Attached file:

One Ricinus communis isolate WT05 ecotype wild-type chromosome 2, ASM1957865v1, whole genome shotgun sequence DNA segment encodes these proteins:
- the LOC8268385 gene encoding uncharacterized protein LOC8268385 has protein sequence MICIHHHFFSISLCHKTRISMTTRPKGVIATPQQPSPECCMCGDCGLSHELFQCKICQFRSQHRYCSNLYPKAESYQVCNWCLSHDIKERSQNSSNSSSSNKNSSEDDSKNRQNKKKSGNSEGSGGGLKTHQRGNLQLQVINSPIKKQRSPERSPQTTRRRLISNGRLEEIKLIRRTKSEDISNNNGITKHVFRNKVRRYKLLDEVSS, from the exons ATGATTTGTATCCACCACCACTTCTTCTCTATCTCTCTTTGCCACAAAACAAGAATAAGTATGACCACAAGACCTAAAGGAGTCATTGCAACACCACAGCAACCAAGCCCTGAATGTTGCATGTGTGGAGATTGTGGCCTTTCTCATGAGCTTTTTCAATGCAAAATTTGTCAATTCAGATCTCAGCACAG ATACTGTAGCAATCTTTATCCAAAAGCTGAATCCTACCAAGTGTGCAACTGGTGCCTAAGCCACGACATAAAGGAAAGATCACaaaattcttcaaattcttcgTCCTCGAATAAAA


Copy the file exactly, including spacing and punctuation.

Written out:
One Ricinus communis isolate WT05 ecotype wild-type chromosome 2, ASM1957865v1, whole genome shotgun sequence DNA segment encodes these proteins:
- the LOC8268385 gene encoding uncharacterized protein LOC8268385 has protein sequence MICIHHHFFSISLCHKTRISMTTRPKGVIATPQQPSPECCMCGDCGLSHELFQCKICQFRSQHRYCSNLYPKAESYQVCNWCLSHDIKERSQNSSNSSSSNKNSSEDDSKNRQNKKKSGNSEGSGGGLKTHQRGNLQLQVINSPIKKQRSPERSPQTTRRRLISNGRLEEIKLIRRTKSEDISNNNGITKHVFRNKVRRYKLLDEVSS, from the exons ATGATTTGTATCCACCACCACTTCTTCTCTATCTCTCTTTGCCACAAAACAAGAATAAGTATGACCACAAGACCTAAAGGAGTCATTGCAACACCACAGCAACCAAGCCCTGAATGTTGCATGTGTGGAGATTGTGGCCTTTCTCATGAGCTTTTTCAATGCAAAATTTGTCAATTCAGATCTCAGCACAG ATACTGTAGCAATCTTTATCCAAAAGCTGAATCCTACCAAGTGTGCAACTGGTGCCTAAGCCACGACATAAAGGAAAGATCACaaaattcttcaaattcttcgTCCTCGAATAAAA